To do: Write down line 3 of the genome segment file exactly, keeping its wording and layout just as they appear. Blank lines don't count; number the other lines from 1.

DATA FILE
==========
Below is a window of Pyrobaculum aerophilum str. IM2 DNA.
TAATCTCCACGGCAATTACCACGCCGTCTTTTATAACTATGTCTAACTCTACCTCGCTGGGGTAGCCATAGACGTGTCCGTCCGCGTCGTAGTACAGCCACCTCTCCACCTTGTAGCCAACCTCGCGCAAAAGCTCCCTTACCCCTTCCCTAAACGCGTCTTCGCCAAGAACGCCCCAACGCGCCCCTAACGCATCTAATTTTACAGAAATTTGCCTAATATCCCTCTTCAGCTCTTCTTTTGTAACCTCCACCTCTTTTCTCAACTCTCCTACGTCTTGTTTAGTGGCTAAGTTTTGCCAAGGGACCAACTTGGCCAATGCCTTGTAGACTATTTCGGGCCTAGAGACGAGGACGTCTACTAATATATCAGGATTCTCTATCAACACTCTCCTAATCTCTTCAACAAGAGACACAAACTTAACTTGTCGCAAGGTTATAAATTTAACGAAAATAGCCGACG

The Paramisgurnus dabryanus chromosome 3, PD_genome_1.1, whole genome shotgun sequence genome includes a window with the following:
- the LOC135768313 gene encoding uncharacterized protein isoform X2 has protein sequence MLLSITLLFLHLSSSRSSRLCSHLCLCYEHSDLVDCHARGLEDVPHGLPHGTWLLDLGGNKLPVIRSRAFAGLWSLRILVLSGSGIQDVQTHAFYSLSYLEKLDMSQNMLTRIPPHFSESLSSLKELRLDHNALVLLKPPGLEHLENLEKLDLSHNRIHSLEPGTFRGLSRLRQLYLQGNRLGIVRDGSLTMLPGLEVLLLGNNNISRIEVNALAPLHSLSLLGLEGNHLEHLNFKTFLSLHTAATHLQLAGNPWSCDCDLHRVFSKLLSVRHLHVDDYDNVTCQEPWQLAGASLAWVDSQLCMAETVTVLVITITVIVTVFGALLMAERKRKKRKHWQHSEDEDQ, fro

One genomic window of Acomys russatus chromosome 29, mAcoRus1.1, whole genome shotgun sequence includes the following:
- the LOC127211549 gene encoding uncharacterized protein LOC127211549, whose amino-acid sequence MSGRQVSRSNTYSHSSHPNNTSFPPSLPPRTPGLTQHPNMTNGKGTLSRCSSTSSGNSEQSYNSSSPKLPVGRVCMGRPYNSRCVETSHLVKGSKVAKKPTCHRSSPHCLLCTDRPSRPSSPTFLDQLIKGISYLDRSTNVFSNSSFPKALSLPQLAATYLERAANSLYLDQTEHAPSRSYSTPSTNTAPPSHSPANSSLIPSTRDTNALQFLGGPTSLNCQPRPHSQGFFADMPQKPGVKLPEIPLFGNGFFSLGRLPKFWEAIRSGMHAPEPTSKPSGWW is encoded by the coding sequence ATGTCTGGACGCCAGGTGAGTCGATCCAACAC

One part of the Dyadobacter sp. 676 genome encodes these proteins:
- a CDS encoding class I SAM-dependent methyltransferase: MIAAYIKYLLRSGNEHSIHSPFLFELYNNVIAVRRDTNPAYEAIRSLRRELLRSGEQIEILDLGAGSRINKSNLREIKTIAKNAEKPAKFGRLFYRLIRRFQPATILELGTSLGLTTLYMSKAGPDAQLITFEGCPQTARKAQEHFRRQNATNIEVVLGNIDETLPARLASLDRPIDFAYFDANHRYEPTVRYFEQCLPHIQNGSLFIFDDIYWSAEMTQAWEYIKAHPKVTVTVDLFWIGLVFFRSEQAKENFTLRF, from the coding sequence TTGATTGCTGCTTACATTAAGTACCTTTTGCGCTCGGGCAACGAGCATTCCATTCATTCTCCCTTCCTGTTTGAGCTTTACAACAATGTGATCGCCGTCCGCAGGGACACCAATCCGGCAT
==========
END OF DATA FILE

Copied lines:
The Paramisgurnus dabryanus chromosome 3, PD_genome_1.1, whole genome shotgun sequence genome includes a window with the following: